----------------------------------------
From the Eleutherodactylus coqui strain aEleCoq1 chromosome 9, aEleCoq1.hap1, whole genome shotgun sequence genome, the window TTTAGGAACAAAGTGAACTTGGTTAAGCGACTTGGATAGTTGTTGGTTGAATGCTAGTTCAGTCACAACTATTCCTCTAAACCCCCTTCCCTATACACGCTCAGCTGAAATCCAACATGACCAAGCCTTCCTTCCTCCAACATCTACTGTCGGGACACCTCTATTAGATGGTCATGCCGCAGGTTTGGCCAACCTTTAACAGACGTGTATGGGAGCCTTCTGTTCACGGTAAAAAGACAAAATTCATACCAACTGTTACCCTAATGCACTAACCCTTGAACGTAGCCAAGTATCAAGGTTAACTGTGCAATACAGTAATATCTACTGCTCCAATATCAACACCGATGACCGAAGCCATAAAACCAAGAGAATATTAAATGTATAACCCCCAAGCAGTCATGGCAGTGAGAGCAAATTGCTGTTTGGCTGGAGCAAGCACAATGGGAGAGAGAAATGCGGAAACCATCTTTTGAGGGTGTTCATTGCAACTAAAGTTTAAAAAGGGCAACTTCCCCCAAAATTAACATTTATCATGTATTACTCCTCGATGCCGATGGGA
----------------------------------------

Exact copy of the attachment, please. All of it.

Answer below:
From the Eleutherodactylus coqui strain aEleCoq1 chromosome 9, aEleCoq1.hap1, whole genome shotgun sequence genome, the window TTTAGGAACAAAGTGAACTTGGTTAAGCGACTTGGATAGTTGTTGGTTGAATGCTAGTTCAGTCACAACTATTCCTCTAAACCCCCTTCCCTATACACGCTCAGCTGAAATCCAACATGACCAAGCCTTCCTTCCTCCAACATCTACTGTCGGGACACCTCTATTAGATGGTCATGCCGCAGGTTTGGCCAACCTTTAACAGACGTGTATGGGAGCCTTCTGTTCACGGTAAAAAGACAAAATTCATACCAACTGTTACCCTAATGCACTAACCCTTGAACGTAGCCAAGTATCAAGGTTAACTGTGCAATACAGTAATATCTACTGCTCCAATATCAACACCGATGACCGAAGCCATAAAACCAAGAGAATATTAAATGTATAACCCCCAAGCAGTCATGGCAGTGAGAGCAAATTGCTGTTTGGCTGGAGCAAGCACAATGGGAGAGAGAAATGCGGAAACCATCTTTTGAGGGTGTTCATTGCAACTAAAGTTTAAAAAGGGCAACTTCCCCCAAAATTAACATTTATCATGTATTACTCCTCGATGCCGATGGGA